We Care

MVCN Magazine by and for Caregivers

Fall 2015

Veterans Day: Celebrating My Family History

By Ben M.

Military service is a tradition in my family.  Many kids learn about Veterans Day in school, but they only know what their teachers tell them.  Military kids understand even more about what it means, because our families have lived it.

My family’s military history goes way back, even back to the Civil War.  One of my ancestors fought in World War I.  He lost his left eye and had to wear a patch for the rest of his life.  Instead of letting his injury slow him down, he used it to help others.  He became an eye doctor after the war.  We have a statue of him, called a “bust,” that was passed down over the years.  Every time I see it, it reminds me that even if something bad happens, you can still learn and grow and help other people.

My mom’s grandfather was a ball turret gunner on a B-17 in World War II and flew bombing missions over Europe.  His brother flew in a B-24 and was shot down over Berlin.  He didn’t survive, and his family did not know what happened to him until after the war ended.  His other two brothers served in the Navy.  All the boys in his family served in World War II because they wanted to protect our country.  Because they served, they taught their own children what it means to do the right thing, even if it is not popular.  My granddad, the son of the ball turret gunner, volunteered to join the Marines during Vietnam when others avoided the draft.  He helped evacuate people at the end of the war.  My other grandfather, my dad’s dad, was a Green Beret, and his father, my great-grandfather, served in Korea.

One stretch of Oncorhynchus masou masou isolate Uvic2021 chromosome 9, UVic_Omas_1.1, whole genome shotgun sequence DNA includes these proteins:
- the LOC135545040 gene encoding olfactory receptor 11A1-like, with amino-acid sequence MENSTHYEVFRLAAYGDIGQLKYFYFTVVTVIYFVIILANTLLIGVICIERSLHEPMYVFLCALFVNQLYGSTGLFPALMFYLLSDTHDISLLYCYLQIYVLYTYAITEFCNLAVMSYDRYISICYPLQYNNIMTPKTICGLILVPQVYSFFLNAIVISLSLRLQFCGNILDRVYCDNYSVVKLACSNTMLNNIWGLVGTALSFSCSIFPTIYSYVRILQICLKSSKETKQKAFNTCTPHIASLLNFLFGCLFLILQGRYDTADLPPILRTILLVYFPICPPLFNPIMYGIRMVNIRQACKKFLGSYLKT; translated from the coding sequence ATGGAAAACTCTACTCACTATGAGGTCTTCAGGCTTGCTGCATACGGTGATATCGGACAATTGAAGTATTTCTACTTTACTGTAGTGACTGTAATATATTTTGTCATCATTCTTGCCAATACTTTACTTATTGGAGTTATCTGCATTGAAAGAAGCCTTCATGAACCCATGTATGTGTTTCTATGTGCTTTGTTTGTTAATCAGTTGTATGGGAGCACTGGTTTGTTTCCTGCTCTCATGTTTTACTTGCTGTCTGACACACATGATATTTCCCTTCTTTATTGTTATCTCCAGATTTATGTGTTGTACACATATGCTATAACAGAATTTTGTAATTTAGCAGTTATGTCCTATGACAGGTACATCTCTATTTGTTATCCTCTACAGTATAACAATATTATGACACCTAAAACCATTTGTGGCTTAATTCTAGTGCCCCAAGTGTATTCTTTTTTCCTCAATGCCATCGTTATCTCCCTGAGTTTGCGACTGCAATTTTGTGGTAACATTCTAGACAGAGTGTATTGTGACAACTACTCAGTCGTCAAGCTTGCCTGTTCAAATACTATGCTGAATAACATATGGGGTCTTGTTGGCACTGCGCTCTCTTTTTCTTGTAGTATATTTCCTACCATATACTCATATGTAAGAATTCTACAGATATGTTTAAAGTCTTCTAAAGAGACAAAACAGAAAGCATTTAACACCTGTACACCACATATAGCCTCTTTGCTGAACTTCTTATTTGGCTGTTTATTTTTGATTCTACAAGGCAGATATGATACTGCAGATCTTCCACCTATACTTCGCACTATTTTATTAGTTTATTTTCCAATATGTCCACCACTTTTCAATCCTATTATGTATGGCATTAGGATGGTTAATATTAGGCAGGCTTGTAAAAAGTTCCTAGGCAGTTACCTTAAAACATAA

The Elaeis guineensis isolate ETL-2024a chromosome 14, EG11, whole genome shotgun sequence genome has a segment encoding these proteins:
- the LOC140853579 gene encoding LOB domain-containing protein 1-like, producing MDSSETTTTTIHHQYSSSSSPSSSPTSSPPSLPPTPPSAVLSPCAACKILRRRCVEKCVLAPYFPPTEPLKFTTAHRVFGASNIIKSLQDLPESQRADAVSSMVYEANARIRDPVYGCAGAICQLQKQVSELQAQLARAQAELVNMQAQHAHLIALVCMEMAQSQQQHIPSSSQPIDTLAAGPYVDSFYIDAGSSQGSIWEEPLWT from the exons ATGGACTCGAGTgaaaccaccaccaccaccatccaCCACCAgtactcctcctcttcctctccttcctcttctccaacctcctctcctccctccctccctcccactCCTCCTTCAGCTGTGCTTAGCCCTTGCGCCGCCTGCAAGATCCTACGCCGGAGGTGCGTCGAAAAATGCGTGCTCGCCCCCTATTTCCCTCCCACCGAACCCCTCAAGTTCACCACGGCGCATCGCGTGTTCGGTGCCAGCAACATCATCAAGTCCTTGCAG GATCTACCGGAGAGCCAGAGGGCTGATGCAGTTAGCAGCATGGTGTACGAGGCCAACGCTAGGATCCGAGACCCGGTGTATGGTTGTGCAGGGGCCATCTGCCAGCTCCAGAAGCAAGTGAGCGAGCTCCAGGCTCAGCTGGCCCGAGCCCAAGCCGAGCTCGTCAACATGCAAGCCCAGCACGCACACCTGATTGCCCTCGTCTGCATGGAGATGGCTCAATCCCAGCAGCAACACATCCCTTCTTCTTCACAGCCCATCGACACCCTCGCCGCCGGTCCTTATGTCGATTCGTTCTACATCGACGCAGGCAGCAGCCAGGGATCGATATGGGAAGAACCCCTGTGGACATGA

My dad was a medic in the Army and went to Iraq twice.  I was too little to remember it, but I can see how he is proud of his service even though he came home with PTSD and traumatic brain injuries.  He said if he could go back in time, he would do it again.  He has taught me that it is important to do the right thing, even if it is hard.

For our family, every day is like Veterans Day, because we are who we are because of the sacrifice of the veterans in our family.  Our family’s military service is part of who we are, and who I want to be.  Someday I want to serve like my dad, my grandfathers, my great-grandfathers, and all our other family members who served.  It will be hard, but it is because of the history and sacrifice of our great veterans that our country is so great.  I will be proud to be a veteran and teach my own children the real meaning of Veterans Day.

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